Maybe diversity isn’t such a bad thing- Blog #3

Honestly, each week I fall more and more in love with London. The people are amazing, and the community is so diverse. Everyday after work I go out into town to try to find something fun to do and everyday I am amazed. London is one of the most accepting cities I have ever visited. There are festivals going on everywhere and holidays being celebrated in the streets. Interestingly, I didn’t expect to find the same feeling in the city, in my workplace. This is because of the type of field I am in. CASA is a gateway treatment center. This means anyone on the street can walk in and receive treatment.

So far one of my favorite things is watching the different types of people that are suffering with addiction. Due to being raised in a wealthy area, my perception of an addict is much different than the reality. In the center, people are coming in from all over Islington. From people living on the streets, to lawyers who just got off work, there is no set type of person who can classify as an alcoholic. Even my coworkers all have various backgrounds and personalities. Some have worked in the forensic side of addiction and some are certified counselors. Yet, each person that walks into the center is treated the same: like a human.

I feel diversity is often looked at as a blessing in disguise. Either it causes many issues or it makes the environment more intriguing. Through CASA, I have learned the power in diversity. When a new client walks in, there is power in seeing them visibly relax as they look around the room and realize that their own perception of an alcoholic may be a little warped. The environment is meant to make each individual feel welcome and comfortable, thus the diversity is incorporated among the staff. This creates an authentic environment.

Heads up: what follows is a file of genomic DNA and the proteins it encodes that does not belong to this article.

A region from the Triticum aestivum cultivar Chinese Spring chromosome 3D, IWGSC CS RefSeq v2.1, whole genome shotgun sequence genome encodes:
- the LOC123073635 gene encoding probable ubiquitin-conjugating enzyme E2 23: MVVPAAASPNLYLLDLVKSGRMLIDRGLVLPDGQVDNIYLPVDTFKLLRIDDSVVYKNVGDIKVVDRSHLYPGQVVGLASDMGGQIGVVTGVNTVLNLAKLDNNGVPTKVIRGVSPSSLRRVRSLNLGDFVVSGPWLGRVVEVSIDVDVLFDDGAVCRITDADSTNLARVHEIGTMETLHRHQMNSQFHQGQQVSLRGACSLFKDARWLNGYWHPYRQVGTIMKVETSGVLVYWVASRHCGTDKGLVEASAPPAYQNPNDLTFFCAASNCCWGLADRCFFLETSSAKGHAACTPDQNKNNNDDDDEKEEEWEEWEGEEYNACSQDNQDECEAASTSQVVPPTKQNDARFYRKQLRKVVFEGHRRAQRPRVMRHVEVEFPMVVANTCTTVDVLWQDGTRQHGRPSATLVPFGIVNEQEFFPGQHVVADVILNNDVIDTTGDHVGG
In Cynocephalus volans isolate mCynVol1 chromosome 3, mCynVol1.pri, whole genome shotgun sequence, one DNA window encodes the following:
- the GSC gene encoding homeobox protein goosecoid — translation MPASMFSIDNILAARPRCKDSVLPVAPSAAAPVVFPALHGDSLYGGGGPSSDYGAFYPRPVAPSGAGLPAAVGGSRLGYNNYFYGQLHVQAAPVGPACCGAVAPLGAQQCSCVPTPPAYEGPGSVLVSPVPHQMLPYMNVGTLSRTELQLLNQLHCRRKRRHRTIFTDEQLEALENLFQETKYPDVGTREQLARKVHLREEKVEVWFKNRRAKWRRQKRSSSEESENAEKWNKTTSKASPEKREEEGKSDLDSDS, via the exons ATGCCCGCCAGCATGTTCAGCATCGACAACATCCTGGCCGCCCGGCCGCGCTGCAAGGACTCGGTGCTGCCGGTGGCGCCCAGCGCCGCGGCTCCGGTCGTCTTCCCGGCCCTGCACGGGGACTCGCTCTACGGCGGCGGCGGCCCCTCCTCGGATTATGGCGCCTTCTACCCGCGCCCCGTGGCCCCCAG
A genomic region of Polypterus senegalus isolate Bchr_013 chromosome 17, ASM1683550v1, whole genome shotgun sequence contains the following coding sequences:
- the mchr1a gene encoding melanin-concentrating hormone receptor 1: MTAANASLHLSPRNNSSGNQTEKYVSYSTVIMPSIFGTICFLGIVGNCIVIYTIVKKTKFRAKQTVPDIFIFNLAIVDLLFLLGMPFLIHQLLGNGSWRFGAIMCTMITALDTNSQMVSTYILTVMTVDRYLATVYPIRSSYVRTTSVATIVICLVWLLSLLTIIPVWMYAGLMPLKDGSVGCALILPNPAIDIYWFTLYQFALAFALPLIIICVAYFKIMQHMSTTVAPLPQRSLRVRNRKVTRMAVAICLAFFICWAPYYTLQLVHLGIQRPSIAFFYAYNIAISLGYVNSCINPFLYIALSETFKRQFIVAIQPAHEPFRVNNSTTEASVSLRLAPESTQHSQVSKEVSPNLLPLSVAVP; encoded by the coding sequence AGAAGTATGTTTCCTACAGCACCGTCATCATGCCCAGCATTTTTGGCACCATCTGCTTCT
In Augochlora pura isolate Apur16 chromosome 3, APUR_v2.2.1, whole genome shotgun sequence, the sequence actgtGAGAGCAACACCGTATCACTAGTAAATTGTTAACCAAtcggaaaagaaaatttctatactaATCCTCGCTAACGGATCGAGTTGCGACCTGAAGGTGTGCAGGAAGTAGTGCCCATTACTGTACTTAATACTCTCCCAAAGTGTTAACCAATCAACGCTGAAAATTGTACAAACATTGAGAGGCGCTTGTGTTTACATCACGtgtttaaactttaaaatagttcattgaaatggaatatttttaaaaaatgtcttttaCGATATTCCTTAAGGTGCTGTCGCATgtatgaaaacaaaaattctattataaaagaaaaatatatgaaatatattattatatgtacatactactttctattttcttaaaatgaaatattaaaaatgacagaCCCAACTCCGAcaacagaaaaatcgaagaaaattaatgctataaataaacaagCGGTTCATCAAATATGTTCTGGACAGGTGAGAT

Every other Thursday afternoon the company hires a psychologist to come in and work with the staff on difficult clients or their own issues. This is where I have truly learned about my colleagues and how much they value each other’s opinions. It is in this session that all diversity is put aside and instead, minds come together to solve a problem. This past session, I was asked about alcoholism in America and ended up discussing the differences between the drinking culture within religions, location, and countries.

It’s hard to talk about differences during my experience at CASA because there haven’t been any major diversity obstacles. Mainly I’ve just learned about what true acceptance means and the value of your peer’s opinions. I’ve learned about looking at a person, knowing their history and yet still treating them as a close friend. I thought I understood how to accomplish true acceptance but it wasn’t until coming to such a diverse organization and country that I grasped how difficult it could be. I am very fortunate to be working at a company that not only values its’ staff but also their clients and works to create a positive environment that all can relate too.

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